Diane Abbott, a black member of the British parliament, is under fire for apparently making racialist comments on her Twitter account.
Abbott, the shadow Health Minister and the first black female ever to serve as an MP, wrote: ''White people love playing 'divide & rule' in the wake of the conviction of two white men for the murder of Stephen Lawrence, a black teenager who was killed in London in 1993.
The comment related directly to media coverage of the Lawrence trial. A black British reported named Bim Adewunmi complained about how the UK media recklessly uses the terms the black community and black community leaders.”
In response, Abbott, who represents Hackney North and Stoke Newington, wrote: White people love playing 'divide & rule'. We should not play their game
She further added: Ethnic communities that show more public solidarity & unity than black people do much better.
Abbott has apologized for the remarks, but the matter will not rest.
I apologize for any offence caused,” she said in a statement.
I understand people have interpreted my comments as making generalizations about white people. I do not believe in doing that.
She had earlier rationalized that he remarks were “taken out of context.”
Indeed, a prominent black member of her own Labour Party, the Shadow Business Secretary Chuka Umunna told the BBC: [Labour leader] Ed Miliband has spoken to her this morning and made it very clear in no uncertain terms that the contents of the tweet were unacceptable. If Diane believed the words as they were expressed and she had not apologized then Ed Miliband would obviously have taken the requisite action.”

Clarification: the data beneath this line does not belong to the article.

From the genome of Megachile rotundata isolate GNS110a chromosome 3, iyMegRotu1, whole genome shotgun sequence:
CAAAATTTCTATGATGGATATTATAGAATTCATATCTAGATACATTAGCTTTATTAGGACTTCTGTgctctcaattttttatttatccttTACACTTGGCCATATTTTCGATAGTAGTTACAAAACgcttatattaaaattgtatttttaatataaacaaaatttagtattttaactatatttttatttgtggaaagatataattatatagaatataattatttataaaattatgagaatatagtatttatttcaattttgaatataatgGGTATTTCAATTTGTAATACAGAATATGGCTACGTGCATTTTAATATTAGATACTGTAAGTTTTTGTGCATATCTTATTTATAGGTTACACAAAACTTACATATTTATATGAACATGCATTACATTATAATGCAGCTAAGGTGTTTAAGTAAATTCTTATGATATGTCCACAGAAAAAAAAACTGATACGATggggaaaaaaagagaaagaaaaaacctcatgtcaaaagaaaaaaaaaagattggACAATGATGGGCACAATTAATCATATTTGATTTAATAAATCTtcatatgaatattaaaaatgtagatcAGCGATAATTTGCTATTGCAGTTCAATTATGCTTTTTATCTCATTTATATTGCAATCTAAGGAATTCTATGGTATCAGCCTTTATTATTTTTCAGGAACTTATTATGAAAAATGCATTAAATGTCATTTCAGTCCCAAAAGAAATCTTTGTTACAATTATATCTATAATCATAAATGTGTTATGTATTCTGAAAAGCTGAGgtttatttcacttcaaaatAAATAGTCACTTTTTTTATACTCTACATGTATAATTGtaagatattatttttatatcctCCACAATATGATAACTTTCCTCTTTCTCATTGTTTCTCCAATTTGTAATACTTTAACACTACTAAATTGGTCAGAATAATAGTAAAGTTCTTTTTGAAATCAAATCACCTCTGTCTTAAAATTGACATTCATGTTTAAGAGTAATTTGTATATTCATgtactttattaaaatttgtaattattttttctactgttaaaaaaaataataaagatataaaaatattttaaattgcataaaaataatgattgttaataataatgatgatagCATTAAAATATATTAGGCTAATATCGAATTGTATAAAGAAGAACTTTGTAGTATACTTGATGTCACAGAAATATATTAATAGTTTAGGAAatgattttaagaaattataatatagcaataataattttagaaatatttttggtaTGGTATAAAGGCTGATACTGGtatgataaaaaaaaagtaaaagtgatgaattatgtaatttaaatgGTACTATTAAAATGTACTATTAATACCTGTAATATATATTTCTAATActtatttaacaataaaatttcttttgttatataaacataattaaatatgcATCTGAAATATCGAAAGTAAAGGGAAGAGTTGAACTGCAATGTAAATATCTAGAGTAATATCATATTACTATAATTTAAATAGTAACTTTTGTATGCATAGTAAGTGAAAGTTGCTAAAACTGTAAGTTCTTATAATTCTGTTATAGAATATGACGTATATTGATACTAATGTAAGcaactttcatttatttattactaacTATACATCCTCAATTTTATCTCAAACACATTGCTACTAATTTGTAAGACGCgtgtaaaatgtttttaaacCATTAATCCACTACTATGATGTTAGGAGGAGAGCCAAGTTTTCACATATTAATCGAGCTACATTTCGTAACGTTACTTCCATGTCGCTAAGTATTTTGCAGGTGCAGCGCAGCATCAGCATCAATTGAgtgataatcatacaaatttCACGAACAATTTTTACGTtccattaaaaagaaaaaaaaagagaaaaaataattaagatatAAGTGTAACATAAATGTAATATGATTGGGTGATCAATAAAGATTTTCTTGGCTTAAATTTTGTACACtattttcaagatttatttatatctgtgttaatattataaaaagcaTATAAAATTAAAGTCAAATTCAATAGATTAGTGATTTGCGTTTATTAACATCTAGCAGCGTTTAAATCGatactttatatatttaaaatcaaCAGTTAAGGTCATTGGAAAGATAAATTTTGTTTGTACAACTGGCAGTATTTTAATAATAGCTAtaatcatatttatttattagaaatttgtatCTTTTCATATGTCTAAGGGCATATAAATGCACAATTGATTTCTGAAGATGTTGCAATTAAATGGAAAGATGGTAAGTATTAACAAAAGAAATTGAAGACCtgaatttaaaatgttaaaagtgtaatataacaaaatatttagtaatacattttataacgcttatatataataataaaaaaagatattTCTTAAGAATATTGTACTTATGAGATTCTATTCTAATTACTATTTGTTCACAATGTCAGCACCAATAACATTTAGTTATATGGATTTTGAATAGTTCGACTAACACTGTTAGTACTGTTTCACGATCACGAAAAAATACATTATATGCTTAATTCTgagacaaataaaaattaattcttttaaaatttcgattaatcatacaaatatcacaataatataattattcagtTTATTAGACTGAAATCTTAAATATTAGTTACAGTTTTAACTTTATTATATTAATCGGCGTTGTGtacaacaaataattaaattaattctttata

Umunna added: For us as politicians, Twitter is a very useful tool to communicate with people, but it has its perils.
The Labour Party also took Abbott to task. In a statement, the party said: We disagree with Diane's tweet. It is wrong to make sweeping generalizations about any race, creed, or culture. The Labour Party has always campaigned against such behavior -- and so has Diane Abbott.
Similarly, Deputy Prime Minister Nick Clegg (a Liberal Democrat) castigated Abbot for making a stupid and crass generalization and demanded she apologize.
Naturally, Conservatives also jumped on the anti-Abbott bandwagon and some have even called for her resignation.
Nadhim Zahawi, a Tory MP of Iraqi-Kurdish descent, told BBC: This is racism. If this was a white member of Parliament saying that all black people want to do bad things to us he would have resigned within the hour or be sacked. For a shadow minister to hold these sort of views is intolerable it is wrong, she needs to go.
Another Conservative MP, Rehman Chishti, himself of Pakistani descent, told BBC: If there was a strong leader in the Labour Party he would have taken further action against that.
Abbott has however received at least one vote of confidence.
Keith Vaz, a senior Labour MP, told BBC that Abbott is doing an excellent job as shadow health minister and has a great history of supporting the anti-racism struggle.
She's done the right thing in withdrawing her statement and apologizing for the offence that's been caused, he added.